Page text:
I could see a loot system in games appeal to me, but it would have to be a system that doesn't affect overall game play, and as yet I have not seen such a system in play. In a game like Unreal, such a system could acknowledge players accomplishments with eye candy rewards that don't affect the actual game is any significant way. Perhaps extra and special skins granted to players for special acchevements (hopefully none that give an edge in being harder to see though, like all back ninja suits) or special flame paint jobs for a character' vehicles. Or a noble title added to a player's name (obviously not to be permitted when the name is first created). Granted, these type of things are harder to come up with than just "leveling up" a player to a level 95 Knight Elf Mohawk, or giving him a sword that has a +23 kick ass factor, but they prevent the games from favoring the players who have played the longest rather than favoring the better players (usually related but certainly not always). Loot systems have unfortunately come to replace the gaining of actual skill in the game play, and for that reason I hope that the prediction that is made in this article, while obviously a growing trend, does not come to completely dominate gaming.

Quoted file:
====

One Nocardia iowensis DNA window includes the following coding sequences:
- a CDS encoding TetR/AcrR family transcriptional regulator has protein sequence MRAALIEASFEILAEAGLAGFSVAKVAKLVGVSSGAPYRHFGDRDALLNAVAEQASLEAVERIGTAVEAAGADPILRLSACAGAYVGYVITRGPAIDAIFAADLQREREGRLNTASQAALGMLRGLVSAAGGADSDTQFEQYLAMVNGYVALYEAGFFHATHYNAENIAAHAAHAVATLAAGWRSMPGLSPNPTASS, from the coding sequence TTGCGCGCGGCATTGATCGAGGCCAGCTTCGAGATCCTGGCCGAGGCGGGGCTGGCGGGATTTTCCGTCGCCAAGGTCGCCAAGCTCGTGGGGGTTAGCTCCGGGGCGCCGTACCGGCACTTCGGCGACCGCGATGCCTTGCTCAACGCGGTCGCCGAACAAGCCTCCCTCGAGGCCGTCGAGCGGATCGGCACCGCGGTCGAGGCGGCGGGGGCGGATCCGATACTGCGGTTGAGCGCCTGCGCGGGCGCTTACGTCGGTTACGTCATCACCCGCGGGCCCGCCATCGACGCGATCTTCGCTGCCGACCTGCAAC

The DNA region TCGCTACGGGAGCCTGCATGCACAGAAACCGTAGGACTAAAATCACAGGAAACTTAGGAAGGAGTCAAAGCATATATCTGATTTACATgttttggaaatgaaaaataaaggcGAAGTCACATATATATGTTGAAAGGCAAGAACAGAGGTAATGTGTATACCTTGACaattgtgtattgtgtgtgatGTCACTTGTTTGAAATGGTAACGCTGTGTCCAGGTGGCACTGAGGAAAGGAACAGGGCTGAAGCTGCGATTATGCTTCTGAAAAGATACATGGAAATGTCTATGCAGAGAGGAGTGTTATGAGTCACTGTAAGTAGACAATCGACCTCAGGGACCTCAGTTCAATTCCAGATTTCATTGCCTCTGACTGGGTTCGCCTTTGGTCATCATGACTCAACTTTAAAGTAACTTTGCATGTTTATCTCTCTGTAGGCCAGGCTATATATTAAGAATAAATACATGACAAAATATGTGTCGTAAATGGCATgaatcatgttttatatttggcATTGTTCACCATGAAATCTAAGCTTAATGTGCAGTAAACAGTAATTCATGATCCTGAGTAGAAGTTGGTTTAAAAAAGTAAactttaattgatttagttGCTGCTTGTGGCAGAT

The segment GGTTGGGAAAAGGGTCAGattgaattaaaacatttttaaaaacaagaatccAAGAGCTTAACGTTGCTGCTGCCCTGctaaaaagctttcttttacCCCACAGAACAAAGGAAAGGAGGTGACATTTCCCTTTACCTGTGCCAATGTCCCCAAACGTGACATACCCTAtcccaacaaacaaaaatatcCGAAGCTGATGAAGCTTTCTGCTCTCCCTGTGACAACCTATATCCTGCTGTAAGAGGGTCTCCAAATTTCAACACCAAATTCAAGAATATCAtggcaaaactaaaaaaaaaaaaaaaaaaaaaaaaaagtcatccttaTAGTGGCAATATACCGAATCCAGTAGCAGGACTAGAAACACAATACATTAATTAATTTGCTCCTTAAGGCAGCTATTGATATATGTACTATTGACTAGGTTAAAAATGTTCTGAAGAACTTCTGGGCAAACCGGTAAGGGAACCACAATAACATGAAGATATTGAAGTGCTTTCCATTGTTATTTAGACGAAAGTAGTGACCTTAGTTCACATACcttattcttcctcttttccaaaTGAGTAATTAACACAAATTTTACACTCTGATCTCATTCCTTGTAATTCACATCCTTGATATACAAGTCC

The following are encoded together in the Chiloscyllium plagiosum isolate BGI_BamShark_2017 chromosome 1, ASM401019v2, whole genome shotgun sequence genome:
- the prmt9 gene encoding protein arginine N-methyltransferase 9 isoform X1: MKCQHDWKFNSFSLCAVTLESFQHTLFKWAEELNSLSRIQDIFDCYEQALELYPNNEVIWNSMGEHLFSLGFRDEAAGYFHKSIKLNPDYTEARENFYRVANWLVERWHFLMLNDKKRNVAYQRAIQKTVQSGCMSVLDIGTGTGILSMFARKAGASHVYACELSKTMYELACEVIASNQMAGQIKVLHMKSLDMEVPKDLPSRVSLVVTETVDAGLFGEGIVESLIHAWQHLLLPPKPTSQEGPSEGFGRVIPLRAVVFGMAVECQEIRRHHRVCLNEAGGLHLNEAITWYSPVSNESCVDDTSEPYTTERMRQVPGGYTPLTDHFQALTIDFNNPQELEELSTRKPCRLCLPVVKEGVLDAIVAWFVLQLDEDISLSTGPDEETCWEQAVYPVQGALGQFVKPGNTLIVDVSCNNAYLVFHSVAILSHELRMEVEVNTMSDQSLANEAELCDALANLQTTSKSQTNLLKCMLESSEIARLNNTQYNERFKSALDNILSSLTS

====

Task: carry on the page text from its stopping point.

• What about no loot (Score:5, Insightful)

    by neostorm ( 462848 ) on Sunday September 14, 2008 @03:28PM (#25000305)

    This is something that's been bugging me for a while, I could care less about loot. One of the things that keeps me from playing online RPGs is that the only thing they have to offer is "more loot". Warcraft players just talk about the loot they've gotten, or will get, and I'm playing Lord of the Rings Online right now and it's much more of the same.